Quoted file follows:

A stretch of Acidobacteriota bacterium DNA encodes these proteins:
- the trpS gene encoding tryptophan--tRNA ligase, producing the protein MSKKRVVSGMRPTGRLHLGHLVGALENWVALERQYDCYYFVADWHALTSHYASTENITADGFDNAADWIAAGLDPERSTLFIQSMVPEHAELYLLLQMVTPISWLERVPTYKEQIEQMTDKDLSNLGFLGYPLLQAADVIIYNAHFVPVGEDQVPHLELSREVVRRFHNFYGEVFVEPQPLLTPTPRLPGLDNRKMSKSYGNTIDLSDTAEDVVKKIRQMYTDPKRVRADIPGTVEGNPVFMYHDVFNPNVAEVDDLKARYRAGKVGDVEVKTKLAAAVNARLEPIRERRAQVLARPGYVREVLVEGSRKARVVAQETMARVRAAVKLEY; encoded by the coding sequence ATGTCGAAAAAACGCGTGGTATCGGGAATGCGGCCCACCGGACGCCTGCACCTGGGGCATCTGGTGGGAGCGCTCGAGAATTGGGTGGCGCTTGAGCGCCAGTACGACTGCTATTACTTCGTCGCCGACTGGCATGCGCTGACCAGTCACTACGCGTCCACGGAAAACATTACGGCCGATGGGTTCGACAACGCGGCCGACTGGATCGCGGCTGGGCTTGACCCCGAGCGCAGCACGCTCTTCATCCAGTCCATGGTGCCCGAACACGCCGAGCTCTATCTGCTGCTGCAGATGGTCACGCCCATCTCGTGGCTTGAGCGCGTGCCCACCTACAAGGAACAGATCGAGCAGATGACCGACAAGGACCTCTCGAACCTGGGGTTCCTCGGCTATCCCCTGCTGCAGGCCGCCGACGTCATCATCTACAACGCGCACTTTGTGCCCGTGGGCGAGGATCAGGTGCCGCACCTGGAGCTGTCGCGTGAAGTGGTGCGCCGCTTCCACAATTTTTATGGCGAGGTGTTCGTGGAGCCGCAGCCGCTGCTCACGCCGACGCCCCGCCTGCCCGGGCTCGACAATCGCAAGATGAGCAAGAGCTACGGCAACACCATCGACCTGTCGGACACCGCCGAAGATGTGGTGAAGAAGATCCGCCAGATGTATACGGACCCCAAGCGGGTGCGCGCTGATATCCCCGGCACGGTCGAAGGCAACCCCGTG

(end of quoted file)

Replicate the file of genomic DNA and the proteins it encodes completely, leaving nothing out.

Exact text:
A stretch of Acidobacteriota bacterium DNA encodes these proteins:
- the trpS gene encoding tryptophan--tRNA ligase, producing the protein MSKKRVVSGMRPTGRLHLGHLVGALENWVALERQYDCYYFVADWHALTSHYASTENITADGFDNAADWIAAGLDPERSTLFIQSMVPEHAELYLLLQMVTPISWLERVPTYKEQIEQMTDKDLSNLGFLGYPLLQAADVIIYNAHFVPVGEDQVPHLELSREVVRRFHNFYGEVFVEPQPLLTPTPRLPGLDNRKMSKSYGNTIDLSDTAEDVVKKIRQMYTDPKRVRADIPGTVEGNPVFMYHDVFNPNVAEVDDLKARYRAGKVGDVEVKTKLAAAVNARLEPIRERRAQVLARPGYVREVLVEGSRKARVVAQETMARVRAAVKLEY; encoded by the coding sequence ATGTCGAAAAAACGCGTGGTATCGGGAATGCGGCCCACCGGACGCCTGCACCTGGGGCATCTGGTGGGAGCGCTCGAGAATTGGGTGGCGCTTGAGCGCCAGTACGACTGCTATTACTTCGTCGCCGACTGGCATGCGCTGACCAGTCACTACGCGTCCACGGAAAACATTACGGCCGATGGGTTCGACAACGCGGCCGACTGGATCGCGGCTGGGCTTGACCCCGAGCGCAGCACGCTCTTCATCCAGTCCATGGTGCCCGAACACGCCGAGCTCTATCTGCTGCTGCAGATGGTCACGCCCATCTCGTGGCTTGAGCGCGTGCCCACCTACAAGGAACAGATCGAGCAGATGACCGACAAGGACCTCTCGAACCTGGGGTTCCTCGGCTATCCCCTGCTGCAGGCCGCCGACGTCATCATCTACAACGCGCACTTTGTGCCCGTGGGCGAGGATCAGGTGCCGCACCTGGAGCTGTCGCGTGAAGTGGTGCGCCGCTTCCACAATTTTTATGGCGAGGTGTTCGTGGAGCCGCAGCCGCTGCTCACGCCGACGCCCCGCCTGCCCGGGCTCGACAATCGCAAGATGAGCAAGAGCTACGGCAACACCATCGACCTGTCGGACACCGCCGAAGATGTGGTGAAGAAGATCCGCCAGATGTATACGGACCCCAAGCGGGTGCGCGCTGATATCCCCGGCACGGTCGAAGGCAACCCCGTG